THE first patients could be operated on in a new £80 million surgical centre at Taunton's Musgrove Park Hospital in five years' time.

The Government has approved the draft plans for the development, which will replace many of the hospital's ageing 75-year-old buildings.

The scheme will include state-of-the-art operating theatres, a critical care unit and an endoscopy suite.

The outline business case for the new build has been given the go ahead by The Treasury and the Department of Health and Social Care.

Musgrove's chief medical officer Dr Stuart Walker said: "This is an important milestone in the development of our new surgical centre as it means we can now start to plan the business case in more detail.

"We are all excited to be embarking on this new phase. We know how important it is to our local population and staff that they have the best possible hospital facilities in which to provide excellent care.

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"It will mean a major improvement in the design, layout and physical environment that we care for our patients in, which will improve safety and enable our staff to work more effectively.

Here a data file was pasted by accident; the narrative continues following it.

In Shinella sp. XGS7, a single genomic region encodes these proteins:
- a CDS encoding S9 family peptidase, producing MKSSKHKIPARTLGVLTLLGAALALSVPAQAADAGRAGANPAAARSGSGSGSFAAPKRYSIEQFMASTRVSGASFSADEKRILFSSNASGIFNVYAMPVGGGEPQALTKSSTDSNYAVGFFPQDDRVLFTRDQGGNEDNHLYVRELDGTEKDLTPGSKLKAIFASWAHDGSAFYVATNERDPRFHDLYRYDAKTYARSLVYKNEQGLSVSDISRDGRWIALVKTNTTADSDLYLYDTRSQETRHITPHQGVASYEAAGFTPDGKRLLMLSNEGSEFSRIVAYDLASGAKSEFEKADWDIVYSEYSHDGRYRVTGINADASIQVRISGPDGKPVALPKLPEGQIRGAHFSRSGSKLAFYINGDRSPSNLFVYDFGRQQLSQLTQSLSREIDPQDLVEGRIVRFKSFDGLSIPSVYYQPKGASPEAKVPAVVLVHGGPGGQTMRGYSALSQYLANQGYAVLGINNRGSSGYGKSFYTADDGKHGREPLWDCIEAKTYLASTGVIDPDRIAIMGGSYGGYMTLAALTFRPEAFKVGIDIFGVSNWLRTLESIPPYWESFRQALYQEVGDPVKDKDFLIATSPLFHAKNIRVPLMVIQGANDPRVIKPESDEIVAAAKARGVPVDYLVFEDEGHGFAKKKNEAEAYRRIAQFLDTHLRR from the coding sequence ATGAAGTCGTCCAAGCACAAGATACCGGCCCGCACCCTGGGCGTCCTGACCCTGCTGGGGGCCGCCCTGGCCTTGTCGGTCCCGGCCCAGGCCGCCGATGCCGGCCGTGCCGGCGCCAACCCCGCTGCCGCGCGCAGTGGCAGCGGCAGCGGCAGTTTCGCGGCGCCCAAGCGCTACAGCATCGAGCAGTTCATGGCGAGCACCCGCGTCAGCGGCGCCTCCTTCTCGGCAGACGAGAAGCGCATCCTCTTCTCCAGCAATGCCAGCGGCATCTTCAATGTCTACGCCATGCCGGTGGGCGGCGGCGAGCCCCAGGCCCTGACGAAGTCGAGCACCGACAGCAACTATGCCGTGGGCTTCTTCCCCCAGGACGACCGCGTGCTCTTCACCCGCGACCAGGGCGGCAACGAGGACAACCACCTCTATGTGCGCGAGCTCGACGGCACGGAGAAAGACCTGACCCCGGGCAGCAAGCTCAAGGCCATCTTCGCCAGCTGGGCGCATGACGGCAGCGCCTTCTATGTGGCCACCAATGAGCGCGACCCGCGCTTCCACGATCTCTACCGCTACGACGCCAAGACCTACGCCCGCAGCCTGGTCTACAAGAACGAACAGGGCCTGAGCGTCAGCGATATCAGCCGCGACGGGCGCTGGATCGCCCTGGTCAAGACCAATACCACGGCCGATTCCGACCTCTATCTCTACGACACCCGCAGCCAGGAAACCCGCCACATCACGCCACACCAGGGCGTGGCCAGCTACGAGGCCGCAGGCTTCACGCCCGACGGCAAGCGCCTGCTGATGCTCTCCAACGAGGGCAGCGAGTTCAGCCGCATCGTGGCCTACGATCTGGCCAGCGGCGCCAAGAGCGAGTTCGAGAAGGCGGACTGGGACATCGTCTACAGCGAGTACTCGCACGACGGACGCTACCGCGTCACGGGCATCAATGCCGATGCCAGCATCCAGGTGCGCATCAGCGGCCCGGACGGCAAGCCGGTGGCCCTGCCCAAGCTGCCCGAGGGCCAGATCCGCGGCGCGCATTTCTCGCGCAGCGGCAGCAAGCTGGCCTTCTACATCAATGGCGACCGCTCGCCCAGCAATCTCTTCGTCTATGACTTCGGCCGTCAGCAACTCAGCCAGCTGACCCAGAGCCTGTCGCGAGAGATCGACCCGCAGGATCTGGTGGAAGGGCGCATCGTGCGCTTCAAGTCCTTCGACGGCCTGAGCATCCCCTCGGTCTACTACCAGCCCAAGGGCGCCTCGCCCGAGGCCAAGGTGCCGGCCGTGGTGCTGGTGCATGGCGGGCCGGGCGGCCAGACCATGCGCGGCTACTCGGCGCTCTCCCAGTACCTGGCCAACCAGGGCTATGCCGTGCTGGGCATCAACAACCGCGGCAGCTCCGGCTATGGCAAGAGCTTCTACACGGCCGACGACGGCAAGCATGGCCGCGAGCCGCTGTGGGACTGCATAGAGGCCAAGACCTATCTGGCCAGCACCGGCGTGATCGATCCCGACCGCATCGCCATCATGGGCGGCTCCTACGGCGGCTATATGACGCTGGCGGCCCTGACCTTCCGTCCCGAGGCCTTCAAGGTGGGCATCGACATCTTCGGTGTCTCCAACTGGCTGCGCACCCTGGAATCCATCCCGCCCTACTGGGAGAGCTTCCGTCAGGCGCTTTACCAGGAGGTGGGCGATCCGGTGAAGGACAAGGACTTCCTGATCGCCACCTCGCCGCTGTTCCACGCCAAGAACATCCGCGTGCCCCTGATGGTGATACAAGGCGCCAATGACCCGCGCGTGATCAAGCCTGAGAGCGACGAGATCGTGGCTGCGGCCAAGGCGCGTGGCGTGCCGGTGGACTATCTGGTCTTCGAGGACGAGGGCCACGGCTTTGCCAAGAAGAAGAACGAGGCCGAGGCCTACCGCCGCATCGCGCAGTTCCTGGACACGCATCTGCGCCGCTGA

"This can only further improve the quality of care that our staff can give and consequently enhance the overall patient experience."

The new centre will replace many Second World War buildings, where some of the most critically ill people in Somerset are cared for.

Kier Health has been appointed to support the development the business plan and will provide the design and construction expertise.

The new surgical centre will include six endoscopy rooms, patient recovery and clinical support areas; eight operating theatres, including two interventional radiology theatres; recovery areas and clinical support; and 22 critical care beds specified for level 2 and 3 critical care patients.

The hospital trust has appointed Esther Rolinson, who has worked on several large public sector schemes nationwide, as the lead artist for the surgical centre.

Musgrove was originally built during the war as a temporary casualty evacuation hospital for the D-Day landings, but the old buildings have become increasingly difficult to maintain.

It is expected that the first patients will be cared for in the new surgical centre by early 2024.

In addition to the progress on the surgical centre, the Health Secretary recently announced an £11.5m investment in the Musgrove campus.

The plans involve moving the surgical assessment unit closer to the emergency department, allowing faster access to consultants and surgeons and quicker assessments for patients who may require emergency surgery.

The surgical admissions unit is located in 1940s ‘nightingale’ style ward accommodation that is unsuitable for modern standards of care and is some distance from the surgical operating theatres.

Locating acute assessment in the centre of the hospital will lead to better working relationships and improved efficiency between the admitting teams in the hospital and, ultimately, improve patient safety and care by ensuring patients receive the right care, in the right place, at the right time.